Soon we reached the Indochine, a handsome colonial-style vessel decked out in shining wood. With only 24 cabins it’s an intimate boat, and by the end of the week we’d got to know most of our fellow passengers. That said, with a spacious air-conditioned lounge and bar, shaded al fresco areas and spaces on the sun deck to sunbathe or sit and relax, there’s a surprising amount of room to spread out. Most days invariable ended in the bar, swapping stories of the day’s exploits. TLTB particularly liked the cocktail of the day which was sampled nightly in the interests of research.
The food was fresh, imaginative and delicious, with the chance to try many delicately flavoured Asian dishes along with Western food. Breakfast and lunch are hot and cold buffets with an a la carte served dinner plus a weekly gala meal with extra courses. The trio of ever-smiling waitresses wore beautiful silk clothes each night, changing from traditional Cambodian to Vietnamese outfits when we crossed the border. As CroisiEurope is French-owned there’s even a dedicated baker on board who produced mouth-watering croissants, baguettes and pastries fresh out of the oven.
It’s a breath of fresh air to visit countries that are not stifled by health and safety regulations, with restrictive barriers and countless signs warning of potential perils. With guides on hand to steer us over roads teeming with motorbikes, we always felt we were in safe hands and having a really authentic experience as we visited chaotic markets, rustic villages and serene temples, rarely seeing other tourists. As well as the tuk-tuks, we travelled by ox cart to visit a remote temple surround by paddy fields and took a tiny sampan, a flat-bottomed wooden boat, to explore a remote waterway. One day we sipped fiery fruit ‘wine’ (in reality a rocket fuel liquor) at an orchard filled with exotic fruits on the island of Binh Hoa Phuoc and then tried (and spectacularly failed) to make rice wafers at a village that produces all kinds of confectionary. Other days we visited a beekeeping farm, a village renowned for silverware, a pottery and an entertaining water puppet show where half the fun is working out how it’s done.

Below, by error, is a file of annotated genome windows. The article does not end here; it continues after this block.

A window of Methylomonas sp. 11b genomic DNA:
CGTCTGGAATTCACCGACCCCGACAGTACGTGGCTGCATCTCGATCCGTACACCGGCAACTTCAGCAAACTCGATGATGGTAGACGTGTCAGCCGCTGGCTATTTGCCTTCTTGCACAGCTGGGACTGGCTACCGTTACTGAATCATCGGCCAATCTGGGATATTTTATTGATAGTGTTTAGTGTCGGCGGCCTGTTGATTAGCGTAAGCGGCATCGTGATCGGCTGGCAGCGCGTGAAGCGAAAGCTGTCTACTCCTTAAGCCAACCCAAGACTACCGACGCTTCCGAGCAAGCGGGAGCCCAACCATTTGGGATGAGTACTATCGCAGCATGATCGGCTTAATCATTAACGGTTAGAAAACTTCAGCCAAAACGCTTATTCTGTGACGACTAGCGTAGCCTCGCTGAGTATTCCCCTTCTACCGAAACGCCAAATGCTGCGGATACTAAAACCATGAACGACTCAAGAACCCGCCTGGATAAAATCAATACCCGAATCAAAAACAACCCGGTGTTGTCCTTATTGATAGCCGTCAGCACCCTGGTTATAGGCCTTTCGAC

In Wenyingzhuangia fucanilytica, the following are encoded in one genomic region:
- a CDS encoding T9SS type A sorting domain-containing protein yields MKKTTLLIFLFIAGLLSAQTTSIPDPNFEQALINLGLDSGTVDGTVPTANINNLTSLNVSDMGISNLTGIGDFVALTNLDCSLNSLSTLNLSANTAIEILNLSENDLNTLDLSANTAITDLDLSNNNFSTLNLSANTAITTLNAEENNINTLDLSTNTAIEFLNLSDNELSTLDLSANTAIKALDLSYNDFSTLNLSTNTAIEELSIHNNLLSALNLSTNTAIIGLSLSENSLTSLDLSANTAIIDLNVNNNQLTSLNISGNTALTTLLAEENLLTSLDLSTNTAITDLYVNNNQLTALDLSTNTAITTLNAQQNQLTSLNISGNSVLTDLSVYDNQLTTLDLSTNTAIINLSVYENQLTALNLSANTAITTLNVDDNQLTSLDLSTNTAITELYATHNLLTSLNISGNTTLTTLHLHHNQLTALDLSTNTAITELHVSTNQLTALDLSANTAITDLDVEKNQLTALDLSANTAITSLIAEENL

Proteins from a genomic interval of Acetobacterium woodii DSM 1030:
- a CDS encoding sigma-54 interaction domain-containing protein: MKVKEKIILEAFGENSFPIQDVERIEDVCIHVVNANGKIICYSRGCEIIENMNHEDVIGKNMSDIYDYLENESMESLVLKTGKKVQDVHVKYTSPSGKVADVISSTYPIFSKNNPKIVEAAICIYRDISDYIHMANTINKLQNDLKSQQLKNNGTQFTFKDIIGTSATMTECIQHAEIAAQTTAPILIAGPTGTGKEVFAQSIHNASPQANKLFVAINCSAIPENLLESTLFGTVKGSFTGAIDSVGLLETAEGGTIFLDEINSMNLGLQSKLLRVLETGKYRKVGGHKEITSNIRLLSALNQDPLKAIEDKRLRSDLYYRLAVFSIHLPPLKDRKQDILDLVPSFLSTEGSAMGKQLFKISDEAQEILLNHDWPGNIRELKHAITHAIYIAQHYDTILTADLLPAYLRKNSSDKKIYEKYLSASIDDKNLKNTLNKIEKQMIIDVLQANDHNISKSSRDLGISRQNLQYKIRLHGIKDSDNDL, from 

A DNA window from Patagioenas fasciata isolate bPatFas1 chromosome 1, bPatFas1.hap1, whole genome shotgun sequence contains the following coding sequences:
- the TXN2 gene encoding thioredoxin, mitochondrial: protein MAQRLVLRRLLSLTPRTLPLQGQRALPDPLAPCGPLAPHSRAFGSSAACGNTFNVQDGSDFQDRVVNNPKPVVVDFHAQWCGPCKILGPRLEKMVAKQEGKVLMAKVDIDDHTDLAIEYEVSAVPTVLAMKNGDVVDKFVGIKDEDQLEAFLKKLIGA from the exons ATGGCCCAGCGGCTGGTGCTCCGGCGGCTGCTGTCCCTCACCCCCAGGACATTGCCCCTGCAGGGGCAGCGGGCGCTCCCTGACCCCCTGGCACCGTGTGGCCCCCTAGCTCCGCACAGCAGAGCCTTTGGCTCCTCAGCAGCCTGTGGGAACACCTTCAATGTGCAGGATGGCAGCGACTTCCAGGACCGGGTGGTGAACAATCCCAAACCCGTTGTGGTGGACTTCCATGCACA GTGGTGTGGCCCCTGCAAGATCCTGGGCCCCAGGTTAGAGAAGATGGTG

Each day brought a new retail opportunity. Helpful hint: Pack light and take a suitcase with room to spare. The markets and craft workshops are fantastic places to stock up on krama, the traditional scarves with a multitude of uses, baggy cotton trousers that a perfect for sightseeing, jewellery, bags, carvings and more. It was fun to visit markets such as Ben Thanh, in Ho Chi Minh, which are mainly used by locals. Unique items include paper ‘possessions’ bought by friends and relatives of the deceased to ensure the spirit of the dead person is comfortable in the afterlife. At one time they were mostly confined to fishing boats, paper money and modest items, but today boxes are filled with paper models of mobile phones, tablets and designer suits.
We made a small contribution of our own at the Cholon temple, in Ho Chi Minh’s bustling Chinese neighbourhood. We were invited to make a wish and light a large coil of incense that was hoisted high into the ceiling where it would burn long for weeks after we returned home. With memories that would last much longer, we left feeling we’d had a truly authentic taste of the Mekong and its surroundings - not least having a massage with a therapist called Eat.
Jeannine Williamson 9/2/15